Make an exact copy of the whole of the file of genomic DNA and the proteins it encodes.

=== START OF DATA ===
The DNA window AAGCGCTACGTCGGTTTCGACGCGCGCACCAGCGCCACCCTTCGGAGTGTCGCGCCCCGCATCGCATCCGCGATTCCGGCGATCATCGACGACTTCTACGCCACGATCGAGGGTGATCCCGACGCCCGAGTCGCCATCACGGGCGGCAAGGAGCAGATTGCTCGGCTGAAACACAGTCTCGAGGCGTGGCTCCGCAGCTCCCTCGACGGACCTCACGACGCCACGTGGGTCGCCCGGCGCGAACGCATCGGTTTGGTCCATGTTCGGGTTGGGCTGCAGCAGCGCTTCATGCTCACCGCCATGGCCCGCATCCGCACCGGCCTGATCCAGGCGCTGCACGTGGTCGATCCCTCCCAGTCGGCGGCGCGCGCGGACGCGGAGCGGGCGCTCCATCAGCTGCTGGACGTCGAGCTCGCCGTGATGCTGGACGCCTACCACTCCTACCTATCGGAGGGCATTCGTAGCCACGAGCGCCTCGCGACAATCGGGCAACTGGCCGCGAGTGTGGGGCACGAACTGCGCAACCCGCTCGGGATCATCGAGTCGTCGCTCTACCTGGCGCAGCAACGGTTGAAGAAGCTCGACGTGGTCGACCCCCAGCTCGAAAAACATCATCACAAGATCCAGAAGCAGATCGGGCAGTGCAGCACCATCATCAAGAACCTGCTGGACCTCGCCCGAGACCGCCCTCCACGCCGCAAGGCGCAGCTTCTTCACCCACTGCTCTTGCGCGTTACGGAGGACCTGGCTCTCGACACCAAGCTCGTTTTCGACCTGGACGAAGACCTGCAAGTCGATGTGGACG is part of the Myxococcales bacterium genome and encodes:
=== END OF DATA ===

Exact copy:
The DNA window AAGCGCTACGTCGGTTTCGACGCGCGCACCAGCGCCACCCTTCGGAGTGTCGCGCCCCGCATCGCATCCGCGATTCCGGCGATCATCGACGACTTCTACGCCACGATCGAGGGTGATCCCGACGCCCGAGTCGCCATCACGGGCGGCAAGGAGCAGATTGCTCGGCTGAAACACAGTCTCGAGGCGTGGCTCCGCAGCTCCCTCGACGGACCTCACGACGCCACGTGGGTCGCCCGGCGCGAACGCATCGGTTTGGTCCATGTTCGGGTTGGGCTGCAGCAGCGCTTCATGCTCACCGCCATGGCCCGCATCCGCACCGGCCTGATCCAGGCGCTGCACGTGGTCGATCCCTCCCAGTCGGCGGCGCGCGCGGACGCGGAGCGGGCGCTCCATCAGCTGCTGGACGTCGAGCTCGCCGTGATGCTGGACGCCTACCACTCCTACCTATCGGAGGGCATTCGTAGCCACGAGCGCCTCGCGACAATCGGGCAACTGGCCGCGAGTGTGGGGCACGAACTGCGCAACCCGCTCGGGATCATCGAGTCGTCGCTCTACCTGGCGCAGCAACGGTTGAAGAAGCTCGACGTGGTCGACCCCCAGCTCGAAAAACATCATCACAAGATCCAGAAGCAGATCGGGCAGTGCAGCACCATCATCAAGAACCTGCTGGACCTCGCCCGAGACCGCCCTCCACGCCGCAAGGCGCAGCTTCTTCACCCACTGCTCTTGCGCGTTACGGAGGACCTGGCTCTCGACACCAAGCTCGTTTTCGACCTGGACGAAGACCTGCAAGTCGATGTGGACG is part of the Myxococcales bacterium genome and encodes: